Reshaping Data from Long to Wide Format¶
Pivoting values, sometimes called unstacking, is the action of reshaping a dataset from long format to wide format.
Suppose we have a dataset that contains an aggregated order log from a retail company, and each row represents the total orders per country, per type of item sold.
If we want to examine the amount spent on each item, across countries, we could reorganize the dataset by pivoting the values as follows:
This tutorial demonstrates how to reshape a dataset from long (sometimes called narrow) to wide format using the Pivot recipe. For completeness, it will also show how to return a dataset from wide to long format using the Prepare recipe.
We’ll work with the Haiku T-shirt company’s Orders_by_Country_Category dataset, which can be found by selecting +New Project > DSS Tutorials > General Topics > Haiku Starter. Alternatively, you can download and import this dataset alone into a new project.
If you import your own CSV file, you will need to initiate a Prepare recipe so Dataiku DSS can interpret data storage types. Be sure to have total_sum stored as double, rather than string before beginning.
The original dataset contains a separate row per country, per t-shirt category.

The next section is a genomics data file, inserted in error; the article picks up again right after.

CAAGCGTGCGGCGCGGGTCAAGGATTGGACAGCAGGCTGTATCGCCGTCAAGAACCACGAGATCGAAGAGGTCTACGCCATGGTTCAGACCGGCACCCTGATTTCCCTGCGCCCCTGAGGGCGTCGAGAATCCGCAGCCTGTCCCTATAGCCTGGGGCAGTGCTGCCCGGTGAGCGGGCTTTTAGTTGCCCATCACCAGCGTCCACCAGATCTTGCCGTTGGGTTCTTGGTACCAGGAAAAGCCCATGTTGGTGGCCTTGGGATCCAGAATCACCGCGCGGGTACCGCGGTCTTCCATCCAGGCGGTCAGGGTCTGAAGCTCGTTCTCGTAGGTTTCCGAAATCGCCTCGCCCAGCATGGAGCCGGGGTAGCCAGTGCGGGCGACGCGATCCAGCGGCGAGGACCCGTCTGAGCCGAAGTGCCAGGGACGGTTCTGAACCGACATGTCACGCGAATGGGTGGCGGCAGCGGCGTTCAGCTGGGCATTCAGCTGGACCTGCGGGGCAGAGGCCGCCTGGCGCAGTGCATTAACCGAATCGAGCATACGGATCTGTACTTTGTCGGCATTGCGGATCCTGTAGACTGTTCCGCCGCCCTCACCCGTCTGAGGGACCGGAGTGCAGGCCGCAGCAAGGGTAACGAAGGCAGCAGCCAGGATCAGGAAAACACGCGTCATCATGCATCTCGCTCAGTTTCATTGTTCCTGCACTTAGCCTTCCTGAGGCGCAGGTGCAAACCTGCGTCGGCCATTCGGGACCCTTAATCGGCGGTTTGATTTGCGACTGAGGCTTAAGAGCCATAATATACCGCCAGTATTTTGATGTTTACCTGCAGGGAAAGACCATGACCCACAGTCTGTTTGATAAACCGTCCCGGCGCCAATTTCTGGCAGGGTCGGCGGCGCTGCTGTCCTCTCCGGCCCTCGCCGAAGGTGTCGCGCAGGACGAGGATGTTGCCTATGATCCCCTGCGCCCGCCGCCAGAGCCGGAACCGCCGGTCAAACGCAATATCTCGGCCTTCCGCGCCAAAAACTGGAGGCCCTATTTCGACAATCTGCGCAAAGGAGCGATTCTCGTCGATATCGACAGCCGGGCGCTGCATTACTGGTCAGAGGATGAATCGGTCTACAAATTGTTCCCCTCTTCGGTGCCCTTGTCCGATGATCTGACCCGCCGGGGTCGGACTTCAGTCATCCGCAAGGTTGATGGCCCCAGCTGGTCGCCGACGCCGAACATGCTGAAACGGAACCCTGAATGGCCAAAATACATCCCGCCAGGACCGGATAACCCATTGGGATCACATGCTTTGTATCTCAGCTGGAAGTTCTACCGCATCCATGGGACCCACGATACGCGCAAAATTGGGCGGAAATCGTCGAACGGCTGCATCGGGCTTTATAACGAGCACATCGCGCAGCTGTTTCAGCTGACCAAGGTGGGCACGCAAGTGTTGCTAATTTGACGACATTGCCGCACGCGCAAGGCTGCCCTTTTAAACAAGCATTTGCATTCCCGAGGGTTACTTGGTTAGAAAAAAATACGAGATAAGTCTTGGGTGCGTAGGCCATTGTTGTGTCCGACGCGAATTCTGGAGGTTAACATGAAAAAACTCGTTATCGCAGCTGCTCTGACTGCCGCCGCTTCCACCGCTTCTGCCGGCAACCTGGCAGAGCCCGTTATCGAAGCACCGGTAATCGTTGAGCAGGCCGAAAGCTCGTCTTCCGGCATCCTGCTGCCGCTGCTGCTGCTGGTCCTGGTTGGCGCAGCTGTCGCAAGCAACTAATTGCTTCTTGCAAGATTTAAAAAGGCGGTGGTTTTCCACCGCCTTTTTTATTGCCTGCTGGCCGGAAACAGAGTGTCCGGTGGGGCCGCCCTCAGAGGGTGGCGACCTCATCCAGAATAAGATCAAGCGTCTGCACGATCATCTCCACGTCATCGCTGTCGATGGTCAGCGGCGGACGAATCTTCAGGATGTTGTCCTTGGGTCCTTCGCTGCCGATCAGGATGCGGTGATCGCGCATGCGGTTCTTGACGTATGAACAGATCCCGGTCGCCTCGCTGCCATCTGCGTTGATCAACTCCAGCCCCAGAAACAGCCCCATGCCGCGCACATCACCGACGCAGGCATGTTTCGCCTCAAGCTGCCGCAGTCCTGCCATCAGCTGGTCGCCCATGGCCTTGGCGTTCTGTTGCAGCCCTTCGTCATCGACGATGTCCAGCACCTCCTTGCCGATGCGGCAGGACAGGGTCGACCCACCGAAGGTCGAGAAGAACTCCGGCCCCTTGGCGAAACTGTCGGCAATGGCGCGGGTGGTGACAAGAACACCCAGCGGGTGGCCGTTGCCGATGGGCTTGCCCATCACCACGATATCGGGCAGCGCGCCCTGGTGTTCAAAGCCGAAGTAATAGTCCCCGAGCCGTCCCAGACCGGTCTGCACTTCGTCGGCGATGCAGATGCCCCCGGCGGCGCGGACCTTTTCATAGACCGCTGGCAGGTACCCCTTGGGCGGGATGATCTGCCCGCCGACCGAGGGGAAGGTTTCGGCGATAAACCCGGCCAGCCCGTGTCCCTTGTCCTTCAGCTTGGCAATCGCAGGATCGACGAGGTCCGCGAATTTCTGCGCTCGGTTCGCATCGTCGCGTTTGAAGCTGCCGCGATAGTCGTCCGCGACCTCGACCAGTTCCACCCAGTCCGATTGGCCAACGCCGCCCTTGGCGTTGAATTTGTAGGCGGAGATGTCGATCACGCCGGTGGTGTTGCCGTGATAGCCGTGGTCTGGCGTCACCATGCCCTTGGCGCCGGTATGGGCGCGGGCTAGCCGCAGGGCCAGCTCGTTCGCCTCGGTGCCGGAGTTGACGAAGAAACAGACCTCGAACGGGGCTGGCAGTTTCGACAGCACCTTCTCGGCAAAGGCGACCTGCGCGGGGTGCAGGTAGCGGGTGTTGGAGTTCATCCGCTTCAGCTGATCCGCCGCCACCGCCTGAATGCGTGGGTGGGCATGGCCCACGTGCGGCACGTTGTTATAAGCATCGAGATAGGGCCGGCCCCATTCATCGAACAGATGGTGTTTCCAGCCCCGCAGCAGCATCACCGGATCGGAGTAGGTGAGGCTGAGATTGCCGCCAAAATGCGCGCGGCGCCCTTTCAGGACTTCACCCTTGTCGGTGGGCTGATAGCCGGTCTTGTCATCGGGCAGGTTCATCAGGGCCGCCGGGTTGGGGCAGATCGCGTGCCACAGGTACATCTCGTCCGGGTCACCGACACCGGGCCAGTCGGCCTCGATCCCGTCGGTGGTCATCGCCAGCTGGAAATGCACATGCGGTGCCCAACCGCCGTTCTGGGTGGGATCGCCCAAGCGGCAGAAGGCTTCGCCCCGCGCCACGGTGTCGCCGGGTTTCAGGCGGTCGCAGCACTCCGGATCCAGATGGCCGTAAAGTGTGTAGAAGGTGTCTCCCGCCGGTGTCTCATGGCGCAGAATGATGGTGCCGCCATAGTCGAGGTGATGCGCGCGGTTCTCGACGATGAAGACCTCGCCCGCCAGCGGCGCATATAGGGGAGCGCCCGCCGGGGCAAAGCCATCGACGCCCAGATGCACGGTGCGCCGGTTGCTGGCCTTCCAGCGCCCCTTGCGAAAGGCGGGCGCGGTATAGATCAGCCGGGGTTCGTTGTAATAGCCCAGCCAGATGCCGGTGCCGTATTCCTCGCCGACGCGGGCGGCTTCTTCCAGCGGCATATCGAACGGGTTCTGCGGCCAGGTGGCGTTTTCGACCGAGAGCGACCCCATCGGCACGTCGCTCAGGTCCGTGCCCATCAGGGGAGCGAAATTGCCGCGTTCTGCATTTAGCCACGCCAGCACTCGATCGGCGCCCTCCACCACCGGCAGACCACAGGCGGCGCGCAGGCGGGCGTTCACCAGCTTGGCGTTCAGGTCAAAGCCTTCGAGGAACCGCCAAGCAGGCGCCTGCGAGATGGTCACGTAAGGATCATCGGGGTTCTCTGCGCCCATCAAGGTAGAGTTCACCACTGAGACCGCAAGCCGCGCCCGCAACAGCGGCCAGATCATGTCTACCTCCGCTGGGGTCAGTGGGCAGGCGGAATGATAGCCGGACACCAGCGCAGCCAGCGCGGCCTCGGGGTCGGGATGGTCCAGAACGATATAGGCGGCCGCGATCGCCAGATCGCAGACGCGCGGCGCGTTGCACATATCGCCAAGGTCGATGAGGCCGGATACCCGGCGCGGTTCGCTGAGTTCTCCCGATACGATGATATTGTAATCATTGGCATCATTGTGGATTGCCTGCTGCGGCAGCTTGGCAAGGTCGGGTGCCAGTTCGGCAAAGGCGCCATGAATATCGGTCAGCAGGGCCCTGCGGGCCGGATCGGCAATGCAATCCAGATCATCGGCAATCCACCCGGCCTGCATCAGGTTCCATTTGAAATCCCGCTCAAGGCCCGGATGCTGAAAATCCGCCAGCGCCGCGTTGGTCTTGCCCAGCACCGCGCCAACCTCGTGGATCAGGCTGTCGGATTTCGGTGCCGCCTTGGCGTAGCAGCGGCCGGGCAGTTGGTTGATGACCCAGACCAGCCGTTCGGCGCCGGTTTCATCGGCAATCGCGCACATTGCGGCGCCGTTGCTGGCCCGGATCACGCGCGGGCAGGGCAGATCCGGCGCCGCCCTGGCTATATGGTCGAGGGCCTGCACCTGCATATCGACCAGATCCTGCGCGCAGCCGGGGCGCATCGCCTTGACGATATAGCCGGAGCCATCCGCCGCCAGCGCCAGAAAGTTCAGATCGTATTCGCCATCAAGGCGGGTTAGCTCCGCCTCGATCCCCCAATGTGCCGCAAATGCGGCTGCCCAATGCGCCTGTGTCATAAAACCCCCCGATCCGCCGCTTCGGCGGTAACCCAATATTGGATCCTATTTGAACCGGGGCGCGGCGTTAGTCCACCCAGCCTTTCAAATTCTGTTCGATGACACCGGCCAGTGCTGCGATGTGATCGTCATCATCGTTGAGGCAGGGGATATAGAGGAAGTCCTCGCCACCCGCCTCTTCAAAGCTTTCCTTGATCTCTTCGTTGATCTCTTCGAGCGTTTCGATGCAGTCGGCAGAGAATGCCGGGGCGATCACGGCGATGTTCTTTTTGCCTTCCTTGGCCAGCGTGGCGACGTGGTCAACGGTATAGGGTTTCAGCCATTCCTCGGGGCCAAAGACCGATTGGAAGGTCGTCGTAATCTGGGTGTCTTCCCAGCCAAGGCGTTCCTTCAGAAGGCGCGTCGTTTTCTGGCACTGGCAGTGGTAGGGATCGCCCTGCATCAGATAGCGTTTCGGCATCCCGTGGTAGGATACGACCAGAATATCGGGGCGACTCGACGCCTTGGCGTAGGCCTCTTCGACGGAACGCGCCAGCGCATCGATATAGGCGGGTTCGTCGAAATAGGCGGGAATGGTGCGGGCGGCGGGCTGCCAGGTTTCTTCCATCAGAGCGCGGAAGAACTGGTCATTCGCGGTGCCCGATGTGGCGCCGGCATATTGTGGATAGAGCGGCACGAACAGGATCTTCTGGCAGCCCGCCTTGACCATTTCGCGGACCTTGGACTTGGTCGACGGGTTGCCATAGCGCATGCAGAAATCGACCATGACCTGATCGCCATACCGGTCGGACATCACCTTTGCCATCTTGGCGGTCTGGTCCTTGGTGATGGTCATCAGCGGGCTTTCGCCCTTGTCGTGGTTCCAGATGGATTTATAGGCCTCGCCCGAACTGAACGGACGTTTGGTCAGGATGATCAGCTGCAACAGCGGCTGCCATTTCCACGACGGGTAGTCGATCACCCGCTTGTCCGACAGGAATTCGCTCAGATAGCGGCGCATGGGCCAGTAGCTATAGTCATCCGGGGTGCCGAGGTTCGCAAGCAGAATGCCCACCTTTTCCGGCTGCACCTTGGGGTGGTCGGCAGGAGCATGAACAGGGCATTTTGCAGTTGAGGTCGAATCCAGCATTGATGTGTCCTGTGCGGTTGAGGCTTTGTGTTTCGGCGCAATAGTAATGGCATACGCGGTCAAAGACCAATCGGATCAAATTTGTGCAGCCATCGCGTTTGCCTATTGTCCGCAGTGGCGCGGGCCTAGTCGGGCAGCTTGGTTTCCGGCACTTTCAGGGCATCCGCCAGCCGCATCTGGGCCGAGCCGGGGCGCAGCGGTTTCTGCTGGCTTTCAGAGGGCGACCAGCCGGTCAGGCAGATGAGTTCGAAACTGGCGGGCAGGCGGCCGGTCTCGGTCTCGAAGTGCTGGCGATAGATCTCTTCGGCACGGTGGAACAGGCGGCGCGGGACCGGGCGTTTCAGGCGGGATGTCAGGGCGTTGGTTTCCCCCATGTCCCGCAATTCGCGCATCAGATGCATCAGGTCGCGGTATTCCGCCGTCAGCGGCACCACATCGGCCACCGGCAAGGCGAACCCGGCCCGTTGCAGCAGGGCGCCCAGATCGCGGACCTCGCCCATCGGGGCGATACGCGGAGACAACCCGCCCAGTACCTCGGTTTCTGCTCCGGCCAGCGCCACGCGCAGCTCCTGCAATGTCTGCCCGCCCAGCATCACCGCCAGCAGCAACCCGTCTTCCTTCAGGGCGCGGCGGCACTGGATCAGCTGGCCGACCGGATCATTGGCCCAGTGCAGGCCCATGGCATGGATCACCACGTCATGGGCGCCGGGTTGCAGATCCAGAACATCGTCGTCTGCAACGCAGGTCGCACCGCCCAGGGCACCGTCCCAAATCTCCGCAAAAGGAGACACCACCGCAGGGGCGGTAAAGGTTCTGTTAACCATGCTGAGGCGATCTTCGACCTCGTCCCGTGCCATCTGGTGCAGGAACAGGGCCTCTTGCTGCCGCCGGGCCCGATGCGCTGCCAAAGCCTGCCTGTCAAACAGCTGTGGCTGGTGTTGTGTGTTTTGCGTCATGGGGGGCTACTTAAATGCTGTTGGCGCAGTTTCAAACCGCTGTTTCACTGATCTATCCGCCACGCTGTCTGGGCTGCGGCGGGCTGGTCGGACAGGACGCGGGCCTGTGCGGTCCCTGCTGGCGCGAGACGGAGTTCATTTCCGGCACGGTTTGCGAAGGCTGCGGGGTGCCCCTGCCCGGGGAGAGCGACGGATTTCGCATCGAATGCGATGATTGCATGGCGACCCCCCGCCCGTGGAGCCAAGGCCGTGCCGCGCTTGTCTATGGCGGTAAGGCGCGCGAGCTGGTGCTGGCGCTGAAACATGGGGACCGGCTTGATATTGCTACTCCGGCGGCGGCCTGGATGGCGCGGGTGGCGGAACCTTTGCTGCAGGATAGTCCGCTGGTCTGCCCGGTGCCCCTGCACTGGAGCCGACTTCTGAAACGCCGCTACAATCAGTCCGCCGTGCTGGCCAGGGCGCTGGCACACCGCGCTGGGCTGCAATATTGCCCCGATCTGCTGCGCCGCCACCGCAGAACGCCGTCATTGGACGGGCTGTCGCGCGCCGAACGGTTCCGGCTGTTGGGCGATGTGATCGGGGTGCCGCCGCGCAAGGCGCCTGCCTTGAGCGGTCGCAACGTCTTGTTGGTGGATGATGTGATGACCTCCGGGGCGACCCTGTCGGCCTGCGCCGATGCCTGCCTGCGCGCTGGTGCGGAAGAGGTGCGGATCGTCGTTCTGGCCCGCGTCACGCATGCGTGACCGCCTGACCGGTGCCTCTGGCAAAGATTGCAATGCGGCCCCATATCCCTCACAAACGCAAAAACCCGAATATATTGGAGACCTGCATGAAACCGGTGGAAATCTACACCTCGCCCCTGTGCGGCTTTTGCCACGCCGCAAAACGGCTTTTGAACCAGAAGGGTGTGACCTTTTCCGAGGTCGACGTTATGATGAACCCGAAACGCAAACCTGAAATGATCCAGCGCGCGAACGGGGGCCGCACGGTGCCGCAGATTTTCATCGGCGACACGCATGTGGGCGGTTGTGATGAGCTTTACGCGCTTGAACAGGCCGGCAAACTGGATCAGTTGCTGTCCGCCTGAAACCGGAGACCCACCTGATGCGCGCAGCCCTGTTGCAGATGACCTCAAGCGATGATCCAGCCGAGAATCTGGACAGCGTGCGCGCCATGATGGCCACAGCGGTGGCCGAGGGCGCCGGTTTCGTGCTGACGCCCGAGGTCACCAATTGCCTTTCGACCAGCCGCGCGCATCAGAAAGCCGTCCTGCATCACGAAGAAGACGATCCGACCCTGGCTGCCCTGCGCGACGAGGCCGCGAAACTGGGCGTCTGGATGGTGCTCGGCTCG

We are interested in examining how sales of categories of shirts compare across countries; however, the current long-form dataset is hard to read for this purpose. Instead, we want to pivot the dataset on the country, so that each row corresponds to a different t-shirt category, and each column records the amount spent in each country.
From the Actions menu of the Orders_by_Country_Category dataset, choose Pivot. Choose ip_address_country as the column to pivot by. Give the output dataset a descriptive name like Pivot_by_Country and click Create Recipe.
In the Pivot recipe:
The Create columns with field is already populated by ip_address_country. For each distinct value of this column, the Pivot recipe will create a new column for each statistic specified in the Populate content with section. By default, only the 20 most frequently occurring values are pivoted.
Select tshirt_category as the Row identifier. The output dataset will have a single row for each category of t-shirt.
Choose to populate content with total_sum. By default it selects the count of total_sum; change the aggregate to first. Since each combination of country and t-shirt category is unique, it shouldn’t matter whether you use the first, last, min, max, sum, or average as the aggregation method. Deselect Count of records.
After clicking Run, the resulting dataset is ready to go. Note that because all categories of shirts have been sold in many countries, more than 20 countries are the “most frequently occurring”, and the Pivot recipe chooses 20 from among the ties.
What Happens When New Data Is Added¶
Unlike most other recipes, the schema of the output dataset of a Pivot recipe is affected by the values of the input dataset. In this case, the number of columns in the output dataset was determined by the fact that there are more than 20 countries, so the number of columns is limited to the 20 most frequent. But what happens as new orders come in? Let’s go back to the Output step of the Pivot recipe.
The Pivot recipe is a two-pass algorithm that determines the values to pivot on in the first pass in order to construct the schema of the output dataset, and then uses the second pass to do the pivot.